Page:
The entrance to our stomach has a ring of muscle that we know as the gastroesophageal sphincter. The job of this muscle is to close the stomach shut tight after food has been allowed in. This helps prevent food and the stomach’s digestive juices from escaping.
If the gastroesophageal sphincter does not stay tightly closed, though, then the stomach’s contents may be able to escape. This can allow the acidic juices of the stomach to rise up the unprotected soft tissue of the esophagus.
This causes a burning sensation that is often known as acid reflux. It can be very uncomfortable and can also lead to a range of other symptoms.
Symptom #1: Burning Sensation
The juices in our stomachs are corrosive. This is because they help to break down food so that its nutrients can then be absorbed by the body. This is not a problem for us, though, because our digestive system is lined with a protective lining. This helps to protect our soft tissues from the corrosive effects of the stomach’s juices.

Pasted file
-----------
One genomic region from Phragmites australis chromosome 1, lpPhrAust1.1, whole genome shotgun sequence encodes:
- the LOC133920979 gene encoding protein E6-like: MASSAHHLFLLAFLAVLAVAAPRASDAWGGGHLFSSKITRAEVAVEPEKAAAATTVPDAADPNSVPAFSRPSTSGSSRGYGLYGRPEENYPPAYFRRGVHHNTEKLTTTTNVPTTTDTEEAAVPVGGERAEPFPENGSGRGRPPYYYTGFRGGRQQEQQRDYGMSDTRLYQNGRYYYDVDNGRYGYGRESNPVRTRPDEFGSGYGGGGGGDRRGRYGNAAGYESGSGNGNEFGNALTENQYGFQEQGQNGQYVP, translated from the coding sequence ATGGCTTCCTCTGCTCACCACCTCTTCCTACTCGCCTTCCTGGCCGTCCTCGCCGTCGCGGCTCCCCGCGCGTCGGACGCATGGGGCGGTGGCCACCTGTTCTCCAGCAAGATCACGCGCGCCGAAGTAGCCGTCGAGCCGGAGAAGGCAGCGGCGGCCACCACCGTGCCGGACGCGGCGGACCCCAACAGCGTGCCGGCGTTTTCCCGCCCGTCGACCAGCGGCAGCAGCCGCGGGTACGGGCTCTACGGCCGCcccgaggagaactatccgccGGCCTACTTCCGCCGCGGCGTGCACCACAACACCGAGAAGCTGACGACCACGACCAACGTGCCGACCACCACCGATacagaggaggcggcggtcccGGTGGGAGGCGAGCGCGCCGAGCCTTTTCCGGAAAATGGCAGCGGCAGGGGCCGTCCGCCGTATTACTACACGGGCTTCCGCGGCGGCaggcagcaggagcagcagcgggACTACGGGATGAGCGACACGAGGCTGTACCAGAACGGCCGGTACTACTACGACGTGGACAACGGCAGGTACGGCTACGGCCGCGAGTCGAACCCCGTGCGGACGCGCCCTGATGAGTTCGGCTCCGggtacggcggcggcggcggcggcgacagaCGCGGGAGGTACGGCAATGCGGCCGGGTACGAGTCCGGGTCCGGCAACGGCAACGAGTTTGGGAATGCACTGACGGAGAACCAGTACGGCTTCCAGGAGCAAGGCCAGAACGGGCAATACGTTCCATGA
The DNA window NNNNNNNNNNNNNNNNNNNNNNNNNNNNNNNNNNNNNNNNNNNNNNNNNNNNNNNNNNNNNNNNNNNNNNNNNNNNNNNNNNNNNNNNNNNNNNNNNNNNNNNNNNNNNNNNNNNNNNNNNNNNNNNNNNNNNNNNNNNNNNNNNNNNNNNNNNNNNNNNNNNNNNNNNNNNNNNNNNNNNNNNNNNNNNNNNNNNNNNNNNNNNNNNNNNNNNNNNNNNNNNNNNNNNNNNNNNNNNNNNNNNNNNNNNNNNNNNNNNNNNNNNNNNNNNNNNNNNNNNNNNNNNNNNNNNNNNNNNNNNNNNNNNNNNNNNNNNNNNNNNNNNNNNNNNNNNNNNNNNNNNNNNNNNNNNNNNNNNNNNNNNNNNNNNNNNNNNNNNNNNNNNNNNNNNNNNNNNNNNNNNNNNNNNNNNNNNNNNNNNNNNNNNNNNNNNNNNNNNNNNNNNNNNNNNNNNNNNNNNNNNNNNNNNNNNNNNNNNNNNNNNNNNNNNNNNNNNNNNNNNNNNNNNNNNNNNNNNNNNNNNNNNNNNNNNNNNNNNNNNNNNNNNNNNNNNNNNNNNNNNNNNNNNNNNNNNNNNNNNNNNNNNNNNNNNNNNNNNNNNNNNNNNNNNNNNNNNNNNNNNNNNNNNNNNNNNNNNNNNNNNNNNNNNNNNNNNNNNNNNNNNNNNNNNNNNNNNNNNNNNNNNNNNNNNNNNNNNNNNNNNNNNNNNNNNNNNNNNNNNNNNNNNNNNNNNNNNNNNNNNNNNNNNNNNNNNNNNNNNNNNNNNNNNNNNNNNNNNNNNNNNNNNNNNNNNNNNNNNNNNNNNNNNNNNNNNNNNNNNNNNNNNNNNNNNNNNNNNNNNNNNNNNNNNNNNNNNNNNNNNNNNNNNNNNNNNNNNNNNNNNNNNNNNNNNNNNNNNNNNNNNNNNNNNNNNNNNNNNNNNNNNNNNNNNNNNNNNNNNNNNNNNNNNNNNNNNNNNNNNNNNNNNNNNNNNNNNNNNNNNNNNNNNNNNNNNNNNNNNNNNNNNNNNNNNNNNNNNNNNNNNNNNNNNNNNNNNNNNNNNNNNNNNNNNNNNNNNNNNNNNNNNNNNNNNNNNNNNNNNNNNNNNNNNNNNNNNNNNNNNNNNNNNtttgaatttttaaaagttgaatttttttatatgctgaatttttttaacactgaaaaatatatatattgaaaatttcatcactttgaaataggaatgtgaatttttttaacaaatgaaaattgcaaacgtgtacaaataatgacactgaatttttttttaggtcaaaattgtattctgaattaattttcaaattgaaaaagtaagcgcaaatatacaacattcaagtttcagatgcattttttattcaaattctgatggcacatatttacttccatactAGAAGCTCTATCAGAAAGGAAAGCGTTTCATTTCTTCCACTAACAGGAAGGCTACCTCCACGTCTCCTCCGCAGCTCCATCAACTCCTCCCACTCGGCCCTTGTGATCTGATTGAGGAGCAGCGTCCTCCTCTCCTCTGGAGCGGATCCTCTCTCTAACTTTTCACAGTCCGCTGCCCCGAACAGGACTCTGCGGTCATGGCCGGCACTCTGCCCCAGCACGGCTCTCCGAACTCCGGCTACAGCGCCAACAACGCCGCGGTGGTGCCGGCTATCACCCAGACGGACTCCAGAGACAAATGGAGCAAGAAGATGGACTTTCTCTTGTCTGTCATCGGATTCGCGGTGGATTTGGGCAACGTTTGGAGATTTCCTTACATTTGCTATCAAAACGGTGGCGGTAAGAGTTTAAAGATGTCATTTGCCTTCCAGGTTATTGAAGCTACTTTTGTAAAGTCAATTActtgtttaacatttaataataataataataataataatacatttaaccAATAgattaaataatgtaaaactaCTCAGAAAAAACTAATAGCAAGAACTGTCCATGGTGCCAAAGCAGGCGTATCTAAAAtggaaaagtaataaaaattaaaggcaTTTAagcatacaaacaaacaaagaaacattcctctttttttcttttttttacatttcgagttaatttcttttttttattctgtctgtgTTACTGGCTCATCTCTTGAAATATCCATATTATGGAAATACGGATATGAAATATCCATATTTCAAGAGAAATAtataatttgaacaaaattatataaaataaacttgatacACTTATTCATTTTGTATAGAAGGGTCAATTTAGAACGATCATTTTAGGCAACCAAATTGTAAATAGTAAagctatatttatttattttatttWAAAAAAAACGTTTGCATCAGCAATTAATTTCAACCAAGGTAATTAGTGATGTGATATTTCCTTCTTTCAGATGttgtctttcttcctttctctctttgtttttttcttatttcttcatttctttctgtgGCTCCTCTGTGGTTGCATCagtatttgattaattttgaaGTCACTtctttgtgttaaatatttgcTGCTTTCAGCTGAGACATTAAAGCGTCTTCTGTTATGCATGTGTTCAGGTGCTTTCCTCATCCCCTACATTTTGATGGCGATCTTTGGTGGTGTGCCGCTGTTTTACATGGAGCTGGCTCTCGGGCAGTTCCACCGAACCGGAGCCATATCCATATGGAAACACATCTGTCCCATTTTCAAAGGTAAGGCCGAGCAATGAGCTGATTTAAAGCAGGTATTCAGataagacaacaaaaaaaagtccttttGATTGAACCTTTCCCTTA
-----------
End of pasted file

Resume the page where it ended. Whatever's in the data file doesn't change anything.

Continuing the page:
Our esophagus does not have such a protective lining, though. This means that the soft tissues lining the esophagus can be burned by the acidic juices of the stomach. This results in a burning sensation when acid reflux occurs. It is perhaps the most typical symptom of acid reflux and it can be very uncomfortable.